About 71 percent of those who encountered this scenario were males. In most cases, the garnishment had to do with back child support owed. On the other hand, women were more likely to have their wages garnished because of consumer debts or for other reasons. The researchers found that 12 percent of workers who had their wages garnished had more than one type of garnishment.

Should you let children decide which parent to live with?

When a couple with children divorces, one important consideration has to do with custody of the children. Will the parents opt for joint custody, will one parent have primary custody, or will the arrangement be something else?

In some situations, parents may be tempted to let the children decide which parent to live with. This approach has advantages and disadvantages.

How to survive gray divorce

Gray divorce is a growing trend in Illinois and the rest of the United States. While divorce rates have dropped for all other age demographics, the rate for those aged 50 and above have approximately doubled over the last two decades.

Unfortunately, couples that file for divorce in their later years can face more financial challenges than those that split up when they are younger. This is because many older couples have more assets to divide and they have less time to financially recover once the divorce process is completed. Older couples may also believe that they have greater assets than they actually do. For example, after taxes and early withdrawal fees, a 401(k) retirement account could lose over half its value when divided in a divorce. The family home could become too expensive for single people to maintain on their own once the divorce is finalized.

How taxes change after divorce

When Illinois couples end their marriage, it is important that they are aware of the impact that it will have on their taxes. Getting divorced means that the manner in which people file their tax returns will change.

They will need to change their filing statuses. If they don't have children, they will need to file as single. If they do have children, they may be able to file with the head of household status if they are eligible. Filing as head of household gives the taxpayers a higher standard deduction.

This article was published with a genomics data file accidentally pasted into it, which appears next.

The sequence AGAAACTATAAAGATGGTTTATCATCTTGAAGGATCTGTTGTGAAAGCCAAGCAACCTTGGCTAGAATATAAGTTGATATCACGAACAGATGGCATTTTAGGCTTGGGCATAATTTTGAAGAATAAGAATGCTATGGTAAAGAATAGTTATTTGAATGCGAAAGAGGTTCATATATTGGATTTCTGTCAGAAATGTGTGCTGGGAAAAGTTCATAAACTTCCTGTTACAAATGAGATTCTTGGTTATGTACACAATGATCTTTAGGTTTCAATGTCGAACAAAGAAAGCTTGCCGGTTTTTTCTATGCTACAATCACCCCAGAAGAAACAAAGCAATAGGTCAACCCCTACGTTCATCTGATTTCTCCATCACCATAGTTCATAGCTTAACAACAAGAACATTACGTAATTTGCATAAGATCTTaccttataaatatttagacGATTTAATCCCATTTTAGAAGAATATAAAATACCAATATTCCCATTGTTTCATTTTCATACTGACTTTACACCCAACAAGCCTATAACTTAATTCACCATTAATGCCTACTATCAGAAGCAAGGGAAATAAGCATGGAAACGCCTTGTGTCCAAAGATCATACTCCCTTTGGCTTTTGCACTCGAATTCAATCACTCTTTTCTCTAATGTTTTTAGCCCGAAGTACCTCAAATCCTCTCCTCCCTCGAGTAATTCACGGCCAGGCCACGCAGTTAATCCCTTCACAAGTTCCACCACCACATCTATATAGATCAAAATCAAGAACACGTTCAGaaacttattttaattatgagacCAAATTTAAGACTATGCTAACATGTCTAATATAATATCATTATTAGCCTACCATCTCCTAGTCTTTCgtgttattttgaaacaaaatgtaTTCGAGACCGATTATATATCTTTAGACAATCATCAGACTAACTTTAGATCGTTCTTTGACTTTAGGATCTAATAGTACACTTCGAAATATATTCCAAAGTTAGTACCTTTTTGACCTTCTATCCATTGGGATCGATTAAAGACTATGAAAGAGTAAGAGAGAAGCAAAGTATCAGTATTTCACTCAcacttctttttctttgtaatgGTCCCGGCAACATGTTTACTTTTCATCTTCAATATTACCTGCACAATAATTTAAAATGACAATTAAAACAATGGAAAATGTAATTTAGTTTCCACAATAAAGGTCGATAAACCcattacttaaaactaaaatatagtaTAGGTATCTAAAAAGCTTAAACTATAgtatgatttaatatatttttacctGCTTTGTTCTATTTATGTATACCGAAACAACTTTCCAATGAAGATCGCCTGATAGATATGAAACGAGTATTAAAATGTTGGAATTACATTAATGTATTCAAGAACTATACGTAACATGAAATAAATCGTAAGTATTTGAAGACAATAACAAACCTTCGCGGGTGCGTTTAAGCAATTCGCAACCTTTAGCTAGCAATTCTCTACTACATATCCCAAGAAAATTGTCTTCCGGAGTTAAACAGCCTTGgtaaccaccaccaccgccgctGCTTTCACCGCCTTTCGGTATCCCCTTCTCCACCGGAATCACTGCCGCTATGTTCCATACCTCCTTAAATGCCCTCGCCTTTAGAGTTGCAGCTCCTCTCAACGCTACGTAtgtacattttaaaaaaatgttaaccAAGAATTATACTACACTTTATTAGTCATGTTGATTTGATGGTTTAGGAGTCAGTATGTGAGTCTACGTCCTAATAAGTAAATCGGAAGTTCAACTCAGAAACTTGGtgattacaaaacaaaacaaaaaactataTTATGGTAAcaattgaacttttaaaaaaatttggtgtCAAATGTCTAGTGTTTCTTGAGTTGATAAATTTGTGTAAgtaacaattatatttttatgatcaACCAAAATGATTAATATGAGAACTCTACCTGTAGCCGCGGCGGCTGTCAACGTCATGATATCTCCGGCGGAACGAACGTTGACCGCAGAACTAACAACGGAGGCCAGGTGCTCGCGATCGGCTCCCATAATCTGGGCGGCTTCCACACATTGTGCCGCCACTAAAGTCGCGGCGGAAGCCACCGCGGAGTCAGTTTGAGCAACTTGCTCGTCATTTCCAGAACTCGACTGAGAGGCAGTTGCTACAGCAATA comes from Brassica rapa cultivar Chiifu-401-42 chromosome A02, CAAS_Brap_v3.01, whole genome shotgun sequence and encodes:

Common mistakes in property division

When Illinois couples get a divorce, they may need to negotiate a division of property. There are a few common errors people make that can be avoided. One is failing to take out life insurance on an ex-spouse who is paying alimony or child support. Doing so can prevent this loss of income if the payer dies.

People may fail to account for tax penalties associated with retirement accounts. For example, if one person keeps a brokerage or checking account and the other takes the 401(k), it is important to keep in mind that there are taxes on withdrawals from the 401(k). Therefore, if the two have the same amount of money in them, this does not necessarily mean they are of an equivalent value. If the couple decides to divide the 401(k), they will need a qualified domestic relations order. This allows a withdrawal without a tax penalty although the person who receives the withdrawal must roll it into an individual retirement account within a certain time.

Valuable strategies for dealing with a toxic spouse

A marriage that dissolves due to one spouse's narcissism tends to lead to a conflict-ridden divorce. Instead of getting overwhelmed and agreeing to terms that aren't in their best interests, there are a few things Illinois spouses can do to avoid the most common consequences of divorcing someone with a toxic personality. Applying these strategies may help diffuse tense interactions and protect the children from getting put in the middle of unnecessary battles.

In-person and phone conversations may lead to misunderstandings or blatant manipulation when dealing with a toxic spouse. To avoid this, those who aren't interested in arguing or having their words used against them might adhere to a strict written communication policy until the divorce process is final. This could be agreed upon between the spouses or even ordered by the judge.